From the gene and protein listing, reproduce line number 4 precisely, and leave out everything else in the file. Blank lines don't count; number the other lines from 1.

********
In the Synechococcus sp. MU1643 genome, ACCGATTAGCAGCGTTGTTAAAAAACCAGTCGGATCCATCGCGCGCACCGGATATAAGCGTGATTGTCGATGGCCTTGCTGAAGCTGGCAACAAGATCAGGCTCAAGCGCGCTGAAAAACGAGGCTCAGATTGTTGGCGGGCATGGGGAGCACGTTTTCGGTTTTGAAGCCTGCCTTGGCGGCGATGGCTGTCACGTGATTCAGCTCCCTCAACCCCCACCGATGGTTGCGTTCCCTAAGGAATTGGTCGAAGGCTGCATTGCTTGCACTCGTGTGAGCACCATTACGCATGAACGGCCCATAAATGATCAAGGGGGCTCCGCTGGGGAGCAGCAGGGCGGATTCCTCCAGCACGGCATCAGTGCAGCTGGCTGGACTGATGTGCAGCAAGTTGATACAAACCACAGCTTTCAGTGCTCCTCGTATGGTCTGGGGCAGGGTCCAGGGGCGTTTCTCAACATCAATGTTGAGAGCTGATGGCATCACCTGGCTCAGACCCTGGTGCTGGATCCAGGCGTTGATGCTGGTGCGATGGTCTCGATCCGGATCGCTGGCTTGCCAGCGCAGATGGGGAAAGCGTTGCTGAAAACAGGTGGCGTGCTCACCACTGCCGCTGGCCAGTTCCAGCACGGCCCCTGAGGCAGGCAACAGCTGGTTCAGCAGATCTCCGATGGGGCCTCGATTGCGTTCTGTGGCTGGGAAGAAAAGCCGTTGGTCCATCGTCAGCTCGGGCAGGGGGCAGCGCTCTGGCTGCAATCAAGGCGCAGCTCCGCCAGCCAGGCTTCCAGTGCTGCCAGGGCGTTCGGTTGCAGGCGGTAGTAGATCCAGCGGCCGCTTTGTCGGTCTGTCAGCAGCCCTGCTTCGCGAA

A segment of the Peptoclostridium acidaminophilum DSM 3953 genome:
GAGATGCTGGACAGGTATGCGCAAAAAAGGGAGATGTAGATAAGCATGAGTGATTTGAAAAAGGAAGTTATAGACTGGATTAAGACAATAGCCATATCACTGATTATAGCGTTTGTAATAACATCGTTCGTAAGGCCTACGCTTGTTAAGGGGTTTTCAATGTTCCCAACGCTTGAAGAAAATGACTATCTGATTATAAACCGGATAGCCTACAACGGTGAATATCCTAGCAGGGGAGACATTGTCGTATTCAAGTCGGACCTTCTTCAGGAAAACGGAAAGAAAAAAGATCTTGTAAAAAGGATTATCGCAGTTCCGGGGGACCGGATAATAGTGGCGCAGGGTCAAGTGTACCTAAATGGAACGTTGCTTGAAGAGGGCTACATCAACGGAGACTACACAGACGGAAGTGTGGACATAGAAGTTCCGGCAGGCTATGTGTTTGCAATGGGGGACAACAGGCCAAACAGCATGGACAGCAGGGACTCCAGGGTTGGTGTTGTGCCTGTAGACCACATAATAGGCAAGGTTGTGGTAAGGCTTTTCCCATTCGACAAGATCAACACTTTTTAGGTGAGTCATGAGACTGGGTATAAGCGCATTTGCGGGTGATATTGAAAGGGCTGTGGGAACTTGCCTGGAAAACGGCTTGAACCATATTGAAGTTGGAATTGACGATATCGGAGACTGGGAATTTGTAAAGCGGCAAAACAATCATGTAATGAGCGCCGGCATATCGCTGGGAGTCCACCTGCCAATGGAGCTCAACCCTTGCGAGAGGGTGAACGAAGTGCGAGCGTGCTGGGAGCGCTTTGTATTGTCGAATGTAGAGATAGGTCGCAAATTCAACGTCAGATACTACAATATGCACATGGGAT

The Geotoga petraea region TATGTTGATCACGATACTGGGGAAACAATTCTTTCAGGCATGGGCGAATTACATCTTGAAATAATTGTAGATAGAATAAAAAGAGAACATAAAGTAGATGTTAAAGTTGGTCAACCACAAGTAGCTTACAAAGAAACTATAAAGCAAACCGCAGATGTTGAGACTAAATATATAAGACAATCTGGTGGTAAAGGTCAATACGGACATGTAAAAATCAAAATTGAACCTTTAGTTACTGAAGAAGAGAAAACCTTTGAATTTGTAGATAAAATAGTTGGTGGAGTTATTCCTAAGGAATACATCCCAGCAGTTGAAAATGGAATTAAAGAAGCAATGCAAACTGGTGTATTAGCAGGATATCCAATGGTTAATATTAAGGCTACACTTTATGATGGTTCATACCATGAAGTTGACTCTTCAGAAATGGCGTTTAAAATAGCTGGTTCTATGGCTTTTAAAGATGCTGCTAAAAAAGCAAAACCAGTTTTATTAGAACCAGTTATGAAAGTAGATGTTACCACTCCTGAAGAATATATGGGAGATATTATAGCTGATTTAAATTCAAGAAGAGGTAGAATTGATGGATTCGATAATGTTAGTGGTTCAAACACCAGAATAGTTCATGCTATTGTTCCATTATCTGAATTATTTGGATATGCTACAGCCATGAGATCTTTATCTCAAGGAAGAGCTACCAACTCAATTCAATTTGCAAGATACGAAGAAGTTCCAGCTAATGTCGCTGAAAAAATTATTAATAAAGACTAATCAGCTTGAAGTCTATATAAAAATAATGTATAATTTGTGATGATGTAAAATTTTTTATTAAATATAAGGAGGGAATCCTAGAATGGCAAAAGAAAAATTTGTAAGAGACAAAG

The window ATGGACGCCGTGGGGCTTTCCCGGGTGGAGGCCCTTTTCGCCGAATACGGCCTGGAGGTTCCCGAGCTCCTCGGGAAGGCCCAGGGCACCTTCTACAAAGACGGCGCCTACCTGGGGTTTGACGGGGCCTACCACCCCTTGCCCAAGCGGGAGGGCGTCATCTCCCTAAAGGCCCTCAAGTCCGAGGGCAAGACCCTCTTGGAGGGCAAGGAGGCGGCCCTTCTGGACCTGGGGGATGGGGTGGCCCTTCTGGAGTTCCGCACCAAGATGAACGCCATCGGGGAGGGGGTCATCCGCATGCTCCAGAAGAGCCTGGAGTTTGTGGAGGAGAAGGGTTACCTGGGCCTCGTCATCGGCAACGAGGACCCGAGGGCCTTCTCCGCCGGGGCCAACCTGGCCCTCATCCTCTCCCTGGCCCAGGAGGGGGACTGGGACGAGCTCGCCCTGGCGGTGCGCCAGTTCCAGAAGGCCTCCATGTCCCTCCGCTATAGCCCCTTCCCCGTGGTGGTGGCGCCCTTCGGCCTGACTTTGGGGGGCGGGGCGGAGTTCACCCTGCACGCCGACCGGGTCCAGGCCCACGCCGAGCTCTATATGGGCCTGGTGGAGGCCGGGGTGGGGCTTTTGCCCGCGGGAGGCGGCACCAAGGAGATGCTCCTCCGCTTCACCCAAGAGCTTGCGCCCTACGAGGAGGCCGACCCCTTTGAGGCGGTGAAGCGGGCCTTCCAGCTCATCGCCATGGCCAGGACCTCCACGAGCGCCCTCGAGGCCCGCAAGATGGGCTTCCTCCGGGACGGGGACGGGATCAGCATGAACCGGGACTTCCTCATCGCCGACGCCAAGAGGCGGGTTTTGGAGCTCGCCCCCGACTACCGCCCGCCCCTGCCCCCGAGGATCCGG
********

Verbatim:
The Geotoga petraea region TATGTTGATCACGATACTGGGGAAACAATTCTTTCAGGCATGGGCGAATTACATCTTGAAATAATTGTAGATAGAATAAAAAGAGAACATAAAGTAGATGTTAAAGTTGGTCAACCACAAGTAGCTTACAAAGAAACTATAAAGCAAACCGCAGATGTTGAGACTAAATATATAAGACAATCTGGTGGTAAAGGTCAATACGGACATGTAAAAATCAAAATTGAACCTTTAGTTACTGAAGAAGAGAAAACCTTTGAATTTGTAGATAAAATAGTTGGTGGAGTTATTCCTAAGGAATACATCCCAGCAGTTGAAAATGGAATTAAAGAAGCAATGCAAACTGGTGTATTAGCAGGATATCCAATGGTTAATATTAAGGCTACACTTTATGATGGTTCATACCATGAAGTTGACTCTTCAGAAATGGCGTTTAAAATAGCTGGTTCTATGGCTTTTAAAGATGCTGCTAAAAAAGCAAAACCAGTTTTATTAGAACCAGTTATGAAAGTAGATGTTACCACTCCTGAAGAATATATGGGAGATATTATAGCTGATTTAAATTCAAGAAGAGGTAGAATTGATGGATTCGATAATGTTAGTGGTTCAAACACCAGAATAGTTCATGCTATTGTTCCATTATCTGAATTATTTGGATATGCTACAGCCATGAGATCTTTATCTCAAGGAAGAGCTACCAACTCAATTCAATTTGCAAGATACGAAGAAGTTCCAGCTAATGTCGCTGAAAAAATTATTAATAAAGACTAATCAGCTTGAAGTCTATATAAAAATAATGTATAATTTGTGATGATGTAAAATTTTTTATTAAATATAAGGAGGGAATCCTAGAATGGCAAAAGAAAAATTTGTAAGAGACAAAG